Camille, Count de Rosillon was sung by tenor David Bailey. Bailey is the possessor of a lovely ardent lyric tenor who entered the very high tessitura of this part with ease. His singing of “See, there’s a place close at hand” describing the nearby pavilion in which Camille and Valencienne could meet for a tryst,  thrilled the listener with its pulsating ascending scales and enchanting irresistible melody. Bailey and Ms. Faux were a handsome couple. Nice to see and wonderful to hear!

John Schenkel was a superb Baron Mirko Zeta. His feigned heart attacks, swooning and general frustration were great fun and his robust baritone was never better. Schenkel’s “double takes” at his peeks in the pavilion thinking his young wife was inside with a lover, were priceless!

The Widow (Christina Rohm, center) surrounded by a group of suitors. Photo by George Schowerer

The Widow (Christina Rohm, center) surrounded by a group of suitors. Photo by George Schowerer

Njegus was in the comical hands of Daniel Kerr who danced a good Can-Can in a skirt. Kerr’s clearly enunciated spoken dialogue was loud and clear and his was  a memorable comic portrayal.
The smaller parts, including the Viscount Cascada of Jon Thomas Olson, Raoul de St. Brioch of Andrew Tse, The Bogdanovitch of Thomas Geib, The Kromov of Kevin Miller, The Sylviane of Jennie Mescon, and the Olga of Noelle Currie were all done with flair.

The marvelous dancers were Wendy Chu, whose grace and charm filled the stage; Christian-Philippe Consigny whose balletic background enables him to heel kick and turn with astonishing precision; and the graceful Stephanie Garcia, all of whom made for formidable dancing.

Petrovanian dancers entertain the guests. Photo by George Schowerer

Petrovanian dancers entertain the guests. Photo by George Schowerer

The Grisettes were brilliantly danced by Wendy Chu as Lolo, Stephanie Garcia as Dodo, Kelly Vaghenas as Joujou and the Froufrou of Sara Laszlo, Cloclo of Lisa Ferraro and the Margo of Christian-Philippe Consigny rounded out the dazzling dancers.
The colorful ensemble included Jennifer Allenby, Lisa Ferraro, Julianne Frohlich, Elena Jannicelli-Sandella, and the versatile Wayne Olsen among others.
The costumes by Julia Cornely were fabulous;  Anna Glawari’s Act 3 black gown sparkled brilliantly; the various medals that bedecked the Counts and Barons looked regal, and the Petrovanian’s were all colorfully dressed. The Grisettes singing and dancing “We’re the ladies of the chorus” were right out of the film “Moulin Rouge”.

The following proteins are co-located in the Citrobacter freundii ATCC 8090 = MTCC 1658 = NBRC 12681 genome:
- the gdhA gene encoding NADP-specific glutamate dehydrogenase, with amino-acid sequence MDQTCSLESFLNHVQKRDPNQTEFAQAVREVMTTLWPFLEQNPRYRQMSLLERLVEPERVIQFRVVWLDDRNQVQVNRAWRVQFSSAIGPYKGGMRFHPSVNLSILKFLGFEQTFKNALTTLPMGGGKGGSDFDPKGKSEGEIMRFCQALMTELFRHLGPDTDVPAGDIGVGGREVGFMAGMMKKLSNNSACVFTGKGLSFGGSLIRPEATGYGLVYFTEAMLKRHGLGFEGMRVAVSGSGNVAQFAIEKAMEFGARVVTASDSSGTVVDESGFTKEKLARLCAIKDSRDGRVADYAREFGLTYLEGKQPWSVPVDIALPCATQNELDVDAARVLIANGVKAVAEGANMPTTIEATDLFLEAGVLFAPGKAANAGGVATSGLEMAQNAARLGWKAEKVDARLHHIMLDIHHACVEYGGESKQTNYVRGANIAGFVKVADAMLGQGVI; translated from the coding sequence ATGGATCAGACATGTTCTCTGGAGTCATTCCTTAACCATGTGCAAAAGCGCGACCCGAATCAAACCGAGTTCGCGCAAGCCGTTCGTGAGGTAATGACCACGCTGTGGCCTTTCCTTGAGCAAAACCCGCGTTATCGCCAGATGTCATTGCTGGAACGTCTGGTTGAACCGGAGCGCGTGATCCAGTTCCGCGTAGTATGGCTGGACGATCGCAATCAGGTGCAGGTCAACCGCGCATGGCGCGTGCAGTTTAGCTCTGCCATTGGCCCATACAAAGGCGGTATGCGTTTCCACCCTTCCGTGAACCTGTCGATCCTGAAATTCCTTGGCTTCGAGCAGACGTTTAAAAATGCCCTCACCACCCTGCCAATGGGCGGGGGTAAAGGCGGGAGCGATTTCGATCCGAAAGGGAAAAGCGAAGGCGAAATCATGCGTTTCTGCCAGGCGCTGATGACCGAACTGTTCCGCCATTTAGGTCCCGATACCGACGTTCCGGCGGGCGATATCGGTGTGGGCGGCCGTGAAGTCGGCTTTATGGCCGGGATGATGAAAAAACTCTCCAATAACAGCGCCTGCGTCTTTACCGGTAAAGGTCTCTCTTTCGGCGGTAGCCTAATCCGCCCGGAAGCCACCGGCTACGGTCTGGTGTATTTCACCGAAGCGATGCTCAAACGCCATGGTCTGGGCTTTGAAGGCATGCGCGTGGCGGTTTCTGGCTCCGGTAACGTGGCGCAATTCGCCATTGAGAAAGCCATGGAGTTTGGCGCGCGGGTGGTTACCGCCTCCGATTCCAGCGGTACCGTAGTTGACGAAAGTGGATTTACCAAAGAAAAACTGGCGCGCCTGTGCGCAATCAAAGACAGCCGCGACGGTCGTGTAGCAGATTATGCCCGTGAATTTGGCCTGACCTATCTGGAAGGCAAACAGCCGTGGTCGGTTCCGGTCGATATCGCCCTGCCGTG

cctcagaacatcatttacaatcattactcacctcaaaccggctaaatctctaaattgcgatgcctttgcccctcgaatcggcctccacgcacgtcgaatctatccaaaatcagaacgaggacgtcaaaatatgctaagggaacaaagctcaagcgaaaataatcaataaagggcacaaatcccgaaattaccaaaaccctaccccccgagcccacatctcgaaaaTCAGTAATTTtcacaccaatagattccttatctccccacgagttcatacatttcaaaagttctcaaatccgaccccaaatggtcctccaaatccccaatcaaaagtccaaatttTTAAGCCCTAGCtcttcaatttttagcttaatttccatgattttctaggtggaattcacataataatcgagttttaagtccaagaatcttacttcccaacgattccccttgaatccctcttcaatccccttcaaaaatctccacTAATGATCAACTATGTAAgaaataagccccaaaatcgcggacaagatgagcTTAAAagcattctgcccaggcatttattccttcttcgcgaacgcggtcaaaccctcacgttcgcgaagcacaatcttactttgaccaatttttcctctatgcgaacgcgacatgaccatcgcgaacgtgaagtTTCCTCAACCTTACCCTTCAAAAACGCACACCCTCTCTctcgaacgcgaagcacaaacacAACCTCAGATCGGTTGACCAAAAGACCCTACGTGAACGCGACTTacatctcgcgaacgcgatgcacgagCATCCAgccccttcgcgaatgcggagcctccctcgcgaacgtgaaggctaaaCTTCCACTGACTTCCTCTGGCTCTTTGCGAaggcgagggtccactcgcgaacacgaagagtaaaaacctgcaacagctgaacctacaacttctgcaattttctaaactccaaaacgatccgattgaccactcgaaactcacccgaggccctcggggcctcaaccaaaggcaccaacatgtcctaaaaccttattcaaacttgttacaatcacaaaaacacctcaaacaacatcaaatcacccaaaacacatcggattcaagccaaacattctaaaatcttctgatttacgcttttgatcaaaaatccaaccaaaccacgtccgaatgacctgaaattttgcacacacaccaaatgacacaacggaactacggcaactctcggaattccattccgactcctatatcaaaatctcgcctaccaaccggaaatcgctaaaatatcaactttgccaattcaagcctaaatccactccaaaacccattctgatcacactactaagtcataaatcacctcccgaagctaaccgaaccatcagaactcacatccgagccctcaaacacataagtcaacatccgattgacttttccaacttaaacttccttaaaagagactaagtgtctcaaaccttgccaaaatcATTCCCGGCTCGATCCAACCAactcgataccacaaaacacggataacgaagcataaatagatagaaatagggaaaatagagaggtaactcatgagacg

The innovative sets as well as the stage direction were by Linda Lehr.  Her genius made all the actions flow like champagne. The “fast freeze” was used effectively and the dialogue by Linda Lehr was whitty; The supertitle were clear and readable. Tyler Learned’s set and lighting designs were truly mood inducing.
The chorus sang with inspiration, the peasant song and “Vilia” were haunting and unforgettable. Both the men and the women in ensemble and separate gave their all!
The Widow Anna Glawari (Christina Rohm, center) entertains her fellow Petrovanians Elena Jannicelli-Sandella (left), Wayne olsen (center) Julianne Frohlich (right) with a ballad. Photo by George Schowerer

The Widow Anna Glawari (Christina Rohm, center) entertains her fellow Petrovanians Elena Jannicelli-Sandella (left), Wayne olsen (center) Julianne Frohlich (right) with a ballad. Photo by George Schowerer

The orchestra, under the inspired baton of Maestro and new Music Director Gregory Ortega was first class. It was like having Franz Lehár himself conducting this great 36 piece ensemble. Maestro Ortega captured the romance and “schmaltz” of the operetta style. The violin solo, during the love duet of Camille and Valencienne played by violin concertmaster Yelena Savranskaya, was sublime. During the bows by the conductor and cast onstage Ms. Savranskaya was in charge of the orchestra for the encore finale of “Girls, girls, girls!” The audience, who hummed along with the melodies clapped in cadence for the bows. Kudos also for violinist Diana Barkan.
In a very troubled world, The Regina Opera continues to give us joy through music, the antidote for all evils. “The Merry Widow” with its beautiful and timeless melodies and dances was the perfect entertainment at the right time.
Thank you Fran Garber President and Producer, and Linda Cantoni Executive Vice President, Treasurer Joseph Delfausse, Vice President Alex Guzman, and volunteer Marlena Ventimiglia for all of your efforts on behalf of the unique Regina Opera, Brooklyn’s own pride and joy. Bravo to all!

Martina Arroyo Foundation Celebrates its 11th Annual Gala

The Martina Arroyo Foundation on Monday, November 16th celebrated its 11th Anniversary of Prelude to Performance. The gala was held at the JW Marriott Essex House in New York City. This was a night to remember, when the worlds of music and fashion merged to form a special magic with an excitement of its own.

Soprano legend Martina Arroyo & Fashion Designer Joanna Mastroianni Photo by Jen Joyce Davis

Soprano legend Martina Arroyo & Fashion Designer Joanna Mastroianni. Photo by Jen Joyce Davis

Brian Kellow, Features Editor of Opera News and bestselling author and radio WQXR evening’s host Terrance McKnight, lent their abundant charm as co-hosts and introduced many distinguished guests in the audience. Gala Producer Midge Woolsey led us in a brief moment of silence for the victims of Paris. The Michel Maurel Award was given to Ernst Rieser, longtime friend, adviser and personal assistant to Mme. Arroyo. Martina Arroyo looking resplendent in a burgundy gown presented the award named after her late much loved  husband.